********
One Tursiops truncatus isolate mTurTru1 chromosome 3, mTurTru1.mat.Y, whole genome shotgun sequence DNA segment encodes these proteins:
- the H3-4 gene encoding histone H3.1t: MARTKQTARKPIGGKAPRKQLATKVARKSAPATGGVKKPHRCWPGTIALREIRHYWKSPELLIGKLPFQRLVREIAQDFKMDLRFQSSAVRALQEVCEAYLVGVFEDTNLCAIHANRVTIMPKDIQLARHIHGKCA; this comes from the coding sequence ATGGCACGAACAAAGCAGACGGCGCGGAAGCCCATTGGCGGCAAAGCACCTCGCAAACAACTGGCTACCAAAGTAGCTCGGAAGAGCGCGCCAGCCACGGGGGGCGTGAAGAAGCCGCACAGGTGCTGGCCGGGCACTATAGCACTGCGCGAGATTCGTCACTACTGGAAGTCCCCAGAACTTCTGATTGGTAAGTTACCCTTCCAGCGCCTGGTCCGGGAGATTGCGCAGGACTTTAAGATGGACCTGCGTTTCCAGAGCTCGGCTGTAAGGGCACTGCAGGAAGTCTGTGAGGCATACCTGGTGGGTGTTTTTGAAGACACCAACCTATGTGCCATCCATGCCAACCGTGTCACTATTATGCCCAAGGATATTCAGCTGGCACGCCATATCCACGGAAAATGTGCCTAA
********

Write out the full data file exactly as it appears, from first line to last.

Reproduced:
One Tursiops truncatus isolate mTurTru1 chromosome 3, mTurTru1.mat.Y, whole genome shotgun sequence DNA segment encodes these proteins:
- the H3-4 gene encoding histone H3.1t: MARTKQTARKPIGGKAPRKQLATKVARKSAPATGGVKKPHRCWPGTIALREIRHYWKSPELLIGKLPFQRLVREIAQDFKMDLRFQSSAVRALQEVCEAYLVGVFEDTNLCAIHANRVTIMPKDIQLARHIHGKCA; this comes from the coding sequence ATGGCACGAACAAAGCAGACGGCGCGGAAGCCCATTGGCGGCAAAGCACCTCGCAAACAACTGGCTACCAAAGTAGCTCGGAAGAGCGCGCCAGCCACGGGGGGCGTGAAGAAGCCGCACAGGTGCTGGCCGGGCACTATAGCACTGCGCGAGATTCGTCACTACTGGAAGTCCCCAGAACTTCTGATTGGTAAGTTACCCTTCCAGCGCCTGGTCCGGGAGATTGCGCAGGACTTTAAGATGGACCTGCGTTTCCAGAGCTCGGCTGTAAGGGCACTGCAGGAAGTCTGTGAGGCATACCTGGTGGGTGTTTTTGAAGACACCAACCTATGTGCCATCCATGCCAACCGTGTCACTATTATGCCCAAGGATATTCAGCTGGCACGCCATATCCACGGAAAATGTGCCTAA